Optimize for Google and humans
Because your headline gets a header (<h1>) tag on the portal, it can deliver huge SEO benefits. To take advantage of this opportunity, use a keyword in your headline.
Here’s how to write SEO headlines:
1. Choose a keyword.
That’s one keyword. You can hurt your ranking in search results — and render your page unreadable — by cramming your headline with keywords and phrases.
2. Lead with that topic word.
Next, place your keyword within the first seven words of the headline.
Not only will that get you lots of “Google juice,” but it will make it easier for real readers to find your piece in indexes, as well.
That’s because headlines have less than one second to get attention in indexes, search engine results pages and other story lists, according to Eyetrack III, The Poynter Institute’s latest study of how people read online.
That means people are reading only the first word or two of your headline. If they don’t get your topic in the first 11 characters or so, says Jakob Nielsen, they might never get it at all.
3. Don’t bury the topic word.
Notice what happens when you write a traditional news head:
Wylie Communications introduces new digital-PR-writing workshop
The words your readers are looking for — digital-PR-writing workshop — are buried beneath five words. The information readers will see, the first 11 characters, don’t give any information about the topic.
So drop the company name or move it from the front of the headline. Even the wire services no longer require company names in the first position in the headline, says John B. Williams, regional director of PR Newswire.
Benefits headlines can bury the topic words, too:
- How to Write the News Release 2.0: May 13 webinar shows communicators how to help Google find your site, reach readers online and more
- Go Beyond the Inverted Pyramid: April 22 webinar shows communicators how to increase readership with the feature-style story structure
- Get the Word Out With Social Media: March 25 webinar shows communicators how to write blog postings, tweets and other status updates that expand their reach and influence online
The first 11 characters, which appear highlighted, hide the topic from your readers.
How to lead with the topic word. So how do you push the topic word to the front of your headline? Here are three techniques to try:
A. Write a kicker. Add the topic word to the front of your headline as a kicker. On the web page, it looks like this:
Digital PR writing workshop
SEO for writers: Help Google find your site
Communicators learn to write releases that reach readers online on May 13 in Atlanta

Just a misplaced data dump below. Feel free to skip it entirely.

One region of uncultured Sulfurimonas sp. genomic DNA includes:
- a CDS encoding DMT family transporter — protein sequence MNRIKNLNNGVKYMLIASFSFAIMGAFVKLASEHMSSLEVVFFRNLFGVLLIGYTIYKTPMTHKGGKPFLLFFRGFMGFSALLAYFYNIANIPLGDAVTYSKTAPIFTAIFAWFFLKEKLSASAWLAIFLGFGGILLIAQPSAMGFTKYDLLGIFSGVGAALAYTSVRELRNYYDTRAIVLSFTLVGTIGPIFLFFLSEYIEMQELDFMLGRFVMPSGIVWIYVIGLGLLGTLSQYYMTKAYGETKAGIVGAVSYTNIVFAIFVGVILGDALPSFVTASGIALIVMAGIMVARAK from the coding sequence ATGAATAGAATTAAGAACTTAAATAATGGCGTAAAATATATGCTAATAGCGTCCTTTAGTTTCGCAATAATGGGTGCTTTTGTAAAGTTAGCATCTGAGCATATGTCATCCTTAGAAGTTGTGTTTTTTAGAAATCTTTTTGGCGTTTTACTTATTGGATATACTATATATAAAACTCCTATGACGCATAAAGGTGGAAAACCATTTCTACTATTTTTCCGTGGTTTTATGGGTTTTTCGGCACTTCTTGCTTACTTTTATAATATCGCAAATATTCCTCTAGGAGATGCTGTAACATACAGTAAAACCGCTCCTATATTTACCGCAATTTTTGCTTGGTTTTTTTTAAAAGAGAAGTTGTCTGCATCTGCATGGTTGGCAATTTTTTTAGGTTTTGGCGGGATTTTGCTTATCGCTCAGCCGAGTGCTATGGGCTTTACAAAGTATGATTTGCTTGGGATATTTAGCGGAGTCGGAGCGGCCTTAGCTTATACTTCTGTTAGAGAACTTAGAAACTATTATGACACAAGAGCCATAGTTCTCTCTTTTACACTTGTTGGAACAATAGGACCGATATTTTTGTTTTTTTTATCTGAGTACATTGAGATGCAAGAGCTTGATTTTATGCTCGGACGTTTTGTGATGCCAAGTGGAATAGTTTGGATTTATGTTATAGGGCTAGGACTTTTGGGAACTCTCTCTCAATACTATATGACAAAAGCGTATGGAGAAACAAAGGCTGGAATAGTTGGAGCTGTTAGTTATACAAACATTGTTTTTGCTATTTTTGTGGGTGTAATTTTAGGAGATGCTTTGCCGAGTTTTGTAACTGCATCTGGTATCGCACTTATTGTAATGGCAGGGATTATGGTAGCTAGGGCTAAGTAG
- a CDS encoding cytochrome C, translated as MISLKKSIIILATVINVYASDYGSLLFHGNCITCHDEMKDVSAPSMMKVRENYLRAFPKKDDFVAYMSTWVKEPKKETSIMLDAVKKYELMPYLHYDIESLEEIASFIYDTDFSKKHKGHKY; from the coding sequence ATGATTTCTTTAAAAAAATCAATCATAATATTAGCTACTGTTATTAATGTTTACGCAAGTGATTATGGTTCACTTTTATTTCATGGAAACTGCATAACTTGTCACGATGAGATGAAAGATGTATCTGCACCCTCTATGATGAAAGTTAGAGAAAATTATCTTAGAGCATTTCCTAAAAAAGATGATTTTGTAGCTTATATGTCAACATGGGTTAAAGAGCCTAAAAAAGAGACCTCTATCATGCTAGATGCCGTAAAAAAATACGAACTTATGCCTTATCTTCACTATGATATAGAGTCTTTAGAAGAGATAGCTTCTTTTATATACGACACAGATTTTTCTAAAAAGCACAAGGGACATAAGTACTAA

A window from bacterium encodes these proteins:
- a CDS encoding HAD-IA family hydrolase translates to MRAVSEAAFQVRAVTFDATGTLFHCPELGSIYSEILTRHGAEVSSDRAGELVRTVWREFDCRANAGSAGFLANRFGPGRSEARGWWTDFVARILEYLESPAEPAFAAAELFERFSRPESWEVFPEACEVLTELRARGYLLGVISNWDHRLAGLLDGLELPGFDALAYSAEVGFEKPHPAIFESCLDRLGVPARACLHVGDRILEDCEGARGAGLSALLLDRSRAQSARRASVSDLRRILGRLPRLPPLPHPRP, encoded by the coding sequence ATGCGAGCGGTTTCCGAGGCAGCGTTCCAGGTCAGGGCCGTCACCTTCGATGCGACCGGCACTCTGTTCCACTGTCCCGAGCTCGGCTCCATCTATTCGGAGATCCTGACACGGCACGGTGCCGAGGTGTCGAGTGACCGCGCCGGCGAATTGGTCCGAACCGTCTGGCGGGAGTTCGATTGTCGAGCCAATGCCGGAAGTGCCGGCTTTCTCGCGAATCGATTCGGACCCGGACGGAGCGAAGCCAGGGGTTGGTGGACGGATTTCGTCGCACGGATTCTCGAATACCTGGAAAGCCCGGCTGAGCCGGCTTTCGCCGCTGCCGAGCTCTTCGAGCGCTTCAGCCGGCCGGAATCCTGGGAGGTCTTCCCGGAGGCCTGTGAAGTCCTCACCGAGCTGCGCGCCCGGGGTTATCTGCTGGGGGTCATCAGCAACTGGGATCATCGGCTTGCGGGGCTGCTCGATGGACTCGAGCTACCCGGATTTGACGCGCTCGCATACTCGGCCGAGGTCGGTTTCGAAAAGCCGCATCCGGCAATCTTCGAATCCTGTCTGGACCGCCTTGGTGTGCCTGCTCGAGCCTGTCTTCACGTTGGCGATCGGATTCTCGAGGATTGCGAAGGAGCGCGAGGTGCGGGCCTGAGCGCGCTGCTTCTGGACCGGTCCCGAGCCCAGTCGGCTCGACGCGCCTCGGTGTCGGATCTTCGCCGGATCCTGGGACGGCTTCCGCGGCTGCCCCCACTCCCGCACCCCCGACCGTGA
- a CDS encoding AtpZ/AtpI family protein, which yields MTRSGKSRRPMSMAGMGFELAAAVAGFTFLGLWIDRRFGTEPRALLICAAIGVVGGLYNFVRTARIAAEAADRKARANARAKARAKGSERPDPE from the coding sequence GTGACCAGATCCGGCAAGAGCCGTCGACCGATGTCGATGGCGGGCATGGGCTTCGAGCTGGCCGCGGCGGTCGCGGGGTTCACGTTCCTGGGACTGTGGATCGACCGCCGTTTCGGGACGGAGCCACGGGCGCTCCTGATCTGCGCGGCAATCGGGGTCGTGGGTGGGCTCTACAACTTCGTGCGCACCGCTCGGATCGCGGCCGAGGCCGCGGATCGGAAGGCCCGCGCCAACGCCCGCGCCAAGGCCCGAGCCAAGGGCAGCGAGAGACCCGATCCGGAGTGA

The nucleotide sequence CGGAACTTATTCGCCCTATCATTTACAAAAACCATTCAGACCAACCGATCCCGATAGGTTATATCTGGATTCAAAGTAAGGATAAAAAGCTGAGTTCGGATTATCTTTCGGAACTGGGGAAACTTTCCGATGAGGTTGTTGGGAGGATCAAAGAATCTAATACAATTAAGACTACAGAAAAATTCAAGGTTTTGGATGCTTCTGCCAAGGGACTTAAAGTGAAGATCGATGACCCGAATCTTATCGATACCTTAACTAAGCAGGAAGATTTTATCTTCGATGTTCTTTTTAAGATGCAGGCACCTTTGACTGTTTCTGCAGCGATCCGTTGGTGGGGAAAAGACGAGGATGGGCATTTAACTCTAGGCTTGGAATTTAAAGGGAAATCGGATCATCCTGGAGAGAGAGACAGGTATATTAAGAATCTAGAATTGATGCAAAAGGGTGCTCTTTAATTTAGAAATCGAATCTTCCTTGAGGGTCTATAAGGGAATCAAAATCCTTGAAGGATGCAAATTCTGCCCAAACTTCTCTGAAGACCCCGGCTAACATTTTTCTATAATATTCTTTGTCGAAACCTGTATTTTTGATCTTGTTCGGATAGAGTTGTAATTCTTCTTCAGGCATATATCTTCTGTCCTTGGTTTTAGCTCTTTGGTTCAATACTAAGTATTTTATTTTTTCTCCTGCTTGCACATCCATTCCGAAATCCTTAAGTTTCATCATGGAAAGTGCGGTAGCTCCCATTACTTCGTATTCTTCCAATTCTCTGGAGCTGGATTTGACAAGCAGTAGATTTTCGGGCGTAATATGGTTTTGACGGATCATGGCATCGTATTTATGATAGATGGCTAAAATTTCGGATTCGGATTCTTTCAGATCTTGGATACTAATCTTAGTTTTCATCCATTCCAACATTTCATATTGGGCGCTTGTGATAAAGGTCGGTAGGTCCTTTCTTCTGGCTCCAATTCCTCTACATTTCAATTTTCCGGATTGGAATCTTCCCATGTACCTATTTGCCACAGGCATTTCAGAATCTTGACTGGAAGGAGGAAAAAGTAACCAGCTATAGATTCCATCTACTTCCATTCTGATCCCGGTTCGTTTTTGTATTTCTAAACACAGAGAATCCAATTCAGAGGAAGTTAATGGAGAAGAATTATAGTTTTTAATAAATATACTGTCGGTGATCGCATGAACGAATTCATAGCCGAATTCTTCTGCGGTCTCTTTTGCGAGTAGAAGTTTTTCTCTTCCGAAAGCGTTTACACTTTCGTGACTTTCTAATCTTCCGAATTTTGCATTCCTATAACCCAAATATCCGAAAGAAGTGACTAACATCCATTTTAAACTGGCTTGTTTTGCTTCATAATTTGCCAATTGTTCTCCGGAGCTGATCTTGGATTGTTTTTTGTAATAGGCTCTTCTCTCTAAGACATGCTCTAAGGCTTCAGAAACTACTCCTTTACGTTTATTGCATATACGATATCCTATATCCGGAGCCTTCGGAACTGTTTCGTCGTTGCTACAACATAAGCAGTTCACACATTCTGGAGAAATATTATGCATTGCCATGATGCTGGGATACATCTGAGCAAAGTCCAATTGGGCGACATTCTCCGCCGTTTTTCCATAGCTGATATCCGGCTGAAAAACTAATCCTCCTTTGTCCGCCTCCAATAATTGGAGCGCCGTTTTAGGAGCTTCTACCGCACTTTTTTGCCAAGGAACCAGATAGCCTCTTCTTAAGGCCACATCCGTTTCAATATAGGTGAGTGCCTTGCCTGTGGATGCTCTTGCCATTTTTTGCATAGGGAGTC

B. Write a simple sentence. A subject-verb-object sentence pushes the topic, or subject, to the front of the headline.
Feature-style stories increase readership
Communicators learn to go beyond the inverted pyramid in this April 22 writing webinar
C. Write a label head. I know, I don’t like these either. But it works!
Social media writing webinar
Communicators learn to write blog postings, tweets and other status updates that expand their reach and influence online in this April 22 program
All of these approaches have some benefits and obstacles. My advice? Choose one approach and stick with it.
4. Make your headline your page title.
Finally, multiply your Google juice by making your headline your page title, too.
Optimize for humans as well as Google.
From an SEO perspective, the headline is the most essential part of a your piece. Not only is it the first thing your readers will see, but it might be the only thing your reader bothers to read at all.
“Write your headline for a human, not a search engine,” counsel the pros at Business Wire. “The initial key performance indicator of a press release is to encourage your reader to click through the headline, read, engage and share your content.”
Sources: “Search Engine Optimization In 2018 (The Strategies That Will Win),” Ignite Visibility, 2018
Rand Fishkin, “How to Rank in 2018: The SEO Checklist,” Dec. 29, 2017
“Five Easy SEO Tricks to Improve Your Next Press Release,” Cision, November 2017
Shel Holtz, Get found: Writing for SEO, RevUpReadership.com, Aug. 8, 2015
Business Wire, A Guide to Press Release Optimization, 2015
Lee Odden, “SEO for Public Relations,” Public Relations Society of America 2009 International Conference, Nov. 9, 2010
Thomas Petty, “How to SEO Your Content: 16 places to put your keyword phrase,” YOAST, 2018